Exhibitions873 entries

Art of Change: New Directions from China

Opens: 07/09/2012 Closes: 09/12/2012 The Hayward Gallery, London

This prompted Ai Weiwei, writing in the Guardian, to claim there is no such thing as meaningful Chinese contemporary art. Make up your own mind at a show that's often confrontational and not all government sanctioned. The first major Chinese performance and installation art display in the west, it features artists like Yingmei Duan and Gu Dexin and represents a real underground scene. For more information visit: http://ticketing.southbankcentre.co.uk/find/hayward-gallery-and-visual-arts/tickets/a… Buy: http://ticketing.southbankcentre.co.uk/find/hayward-gallery-and-visual-arts/tickets/a… Watch:

80 %
Evening Standard“An absorbing if uneven show...” As with many shows featuring live elements, much here needs activating by the performers to work at its best. But with interactive archive sections between the galleries, this is a creditable attempt to tell the story of a little-celebrated, and some
 
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70 %
Financial Times“Giving Chinese contemporary art the serious consideration it deserves....” This is a show that forbids us to treat China as a romantic or fearful other. As you enter, a performer in a striped uniform soundlessly appears at your shoulder. Throughout the show, this silent presence shadows your every move...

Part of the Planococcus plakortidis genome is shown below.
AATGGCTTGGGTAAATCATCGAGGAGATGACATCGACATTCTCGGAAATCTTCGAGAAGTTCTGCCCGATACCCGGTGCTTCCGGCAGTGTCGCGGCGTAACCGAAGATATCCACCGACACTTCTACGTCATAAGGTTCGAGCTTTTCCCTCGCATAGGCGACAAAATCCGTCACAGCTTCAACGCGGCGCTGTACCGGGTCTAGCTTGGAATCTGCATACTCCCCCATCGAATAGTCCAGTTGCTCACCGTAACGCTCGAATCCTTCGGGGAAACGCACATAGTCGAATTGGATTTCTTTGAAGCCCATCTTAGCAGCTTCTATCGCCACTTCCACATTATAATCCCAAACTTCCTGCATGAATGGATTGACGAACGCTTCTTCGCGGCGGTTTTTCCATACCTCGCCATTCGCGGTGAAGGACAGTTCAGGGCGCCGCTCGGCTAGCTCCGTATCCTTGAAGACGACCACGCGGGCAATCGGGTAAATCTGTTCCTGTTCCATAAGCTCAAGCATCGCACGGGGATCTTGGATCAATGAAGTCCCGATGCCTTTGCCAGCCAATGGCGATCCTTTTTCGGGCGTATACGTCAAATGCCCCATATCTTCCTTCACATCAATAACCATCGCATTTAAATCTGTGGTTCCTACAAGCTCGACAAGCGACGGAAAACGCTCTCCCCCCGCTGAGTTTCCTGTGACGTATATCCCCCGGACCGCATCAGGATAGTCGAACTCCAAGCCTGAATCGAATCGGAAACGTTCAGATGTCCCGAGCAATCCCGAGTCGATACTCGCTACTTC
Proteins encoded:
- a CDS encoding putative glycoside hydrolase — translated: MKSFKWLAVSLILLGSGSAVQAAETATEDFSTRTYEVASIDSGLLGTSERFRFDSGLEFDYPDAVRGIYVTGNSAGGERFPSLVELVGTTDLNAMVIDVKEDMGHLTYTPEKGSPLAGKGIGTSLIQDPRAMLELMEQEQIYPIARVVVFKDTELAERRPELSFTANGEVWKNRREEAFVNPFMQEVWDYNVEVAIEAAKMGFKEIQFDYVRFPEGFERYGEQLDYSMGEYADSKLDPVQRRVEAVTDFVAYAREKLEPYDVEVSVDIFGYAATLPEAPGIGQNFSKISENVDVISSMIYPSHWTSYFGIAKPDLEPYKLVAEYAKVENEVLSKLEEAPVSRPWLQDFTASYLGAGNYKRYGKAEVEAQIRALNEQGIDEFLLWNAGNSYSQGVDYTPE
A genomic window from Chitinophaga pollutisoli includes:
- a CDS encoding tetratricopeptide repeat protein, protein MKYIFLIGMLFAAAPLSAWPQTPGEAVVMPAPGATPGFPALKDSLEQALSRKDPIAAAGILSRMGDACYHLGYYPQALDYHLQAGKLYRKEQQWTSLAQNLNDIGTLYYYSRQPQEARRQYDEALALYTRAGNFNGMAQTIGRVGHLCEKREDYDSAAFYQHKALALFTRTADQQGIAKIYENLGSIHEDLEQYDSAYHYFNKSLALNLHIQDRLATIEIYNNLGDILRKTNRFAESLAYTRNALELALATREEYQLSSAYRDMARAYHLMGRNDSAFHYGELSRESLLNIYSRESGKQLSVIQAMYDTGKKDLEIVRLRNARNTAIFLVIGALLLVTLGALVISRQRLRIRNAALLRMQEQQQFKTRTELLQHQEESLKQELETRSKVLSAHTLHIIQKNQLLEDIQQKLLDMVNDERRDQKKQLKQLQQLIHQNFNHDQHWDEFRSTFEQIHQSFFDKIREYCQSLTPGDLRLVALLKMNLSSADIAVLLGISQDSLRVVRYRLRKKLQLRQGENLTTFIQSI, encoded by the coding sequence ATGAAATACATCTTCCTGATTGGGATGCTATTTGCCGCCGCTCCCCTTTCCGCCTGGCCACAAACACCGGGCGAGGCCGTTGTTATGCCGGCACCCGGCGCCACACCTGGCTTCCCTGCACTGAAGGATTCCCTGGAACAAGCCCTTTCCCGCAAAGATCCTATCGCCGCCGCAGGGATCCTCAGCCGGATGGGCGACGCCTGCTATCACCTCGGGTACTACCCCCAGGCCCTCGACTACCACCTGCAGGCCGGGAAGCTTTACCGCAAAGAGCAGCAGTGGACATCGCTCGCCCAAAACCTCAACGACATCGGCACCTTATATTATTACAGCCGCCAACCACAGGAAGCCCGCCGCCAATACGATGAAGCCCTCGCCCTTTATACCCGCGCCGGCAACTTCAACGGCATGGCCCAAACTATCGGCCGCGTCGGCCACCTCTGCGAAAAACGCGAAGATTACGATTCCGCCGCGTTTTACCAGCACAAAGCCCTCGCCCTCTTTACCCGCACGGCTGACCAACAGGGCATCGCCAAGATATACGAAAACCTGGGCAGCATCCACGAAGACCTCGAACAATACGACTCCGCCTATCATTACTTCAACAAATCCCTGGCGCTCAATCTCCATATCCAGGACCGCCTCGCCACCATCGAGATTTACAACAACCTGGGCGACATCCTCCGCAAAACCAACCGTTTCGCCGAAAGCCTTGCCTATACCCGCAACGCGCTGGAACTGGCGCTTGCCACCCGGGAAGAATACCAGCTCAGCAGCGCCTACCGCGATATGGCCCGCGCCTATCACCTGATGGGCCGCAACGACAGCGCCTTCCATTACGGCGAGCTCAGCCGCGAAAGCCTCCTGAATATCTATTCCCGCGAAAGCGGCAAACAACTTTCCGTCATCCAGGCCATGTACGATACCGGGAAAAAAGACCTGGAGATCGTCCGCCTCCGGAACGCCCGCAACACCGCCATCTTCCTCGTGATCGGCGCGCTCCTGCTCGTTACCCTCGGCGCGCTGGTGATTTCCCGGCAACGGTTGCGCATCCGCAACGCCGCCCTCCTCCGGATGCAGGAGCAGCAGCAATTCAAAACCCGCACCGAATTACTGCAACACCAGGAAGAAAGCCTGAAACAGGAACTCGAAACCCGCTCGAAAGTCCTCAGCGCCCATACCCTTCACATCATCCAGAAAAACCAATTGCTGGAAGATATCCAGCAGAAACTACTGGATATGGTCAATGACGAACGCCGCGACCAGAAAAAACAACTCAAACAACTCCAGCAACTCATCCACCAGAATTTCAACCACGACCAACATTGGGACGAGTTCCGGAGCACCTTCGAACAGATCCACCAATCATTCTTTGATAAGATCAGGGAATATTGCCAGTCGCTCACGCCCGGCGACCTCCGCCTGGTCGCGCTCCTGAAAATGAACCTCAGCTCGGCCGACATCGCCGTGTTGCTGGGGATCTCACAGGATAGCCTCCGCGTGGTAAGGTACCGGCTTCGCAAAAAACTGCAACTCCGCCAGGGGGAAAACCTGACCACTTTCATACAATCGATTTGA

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60%
The Arts Desk“If you want to engage with the work properly, you need help...” The exhibition does not make for comfortable viewing but it provides a fascinating glimpse of how confusing it must be to live in extremely “interesting times”...
 
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80 %
Guardian“This is a most uncommon show of art...” What makes this show exceptional is that it looks at the art hidden behind all that success; in some cases literally made, or shown, under the ground. There are videos of performances that lasted a day or two before being closed by the authorities...
 
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100%
The Independent“It is also Chinese, but only also...” "Extraordinarily" and "good" are words that spring to mind. There is a maturity and meticulousness to much of the art that is missing in its British equivalent...
 
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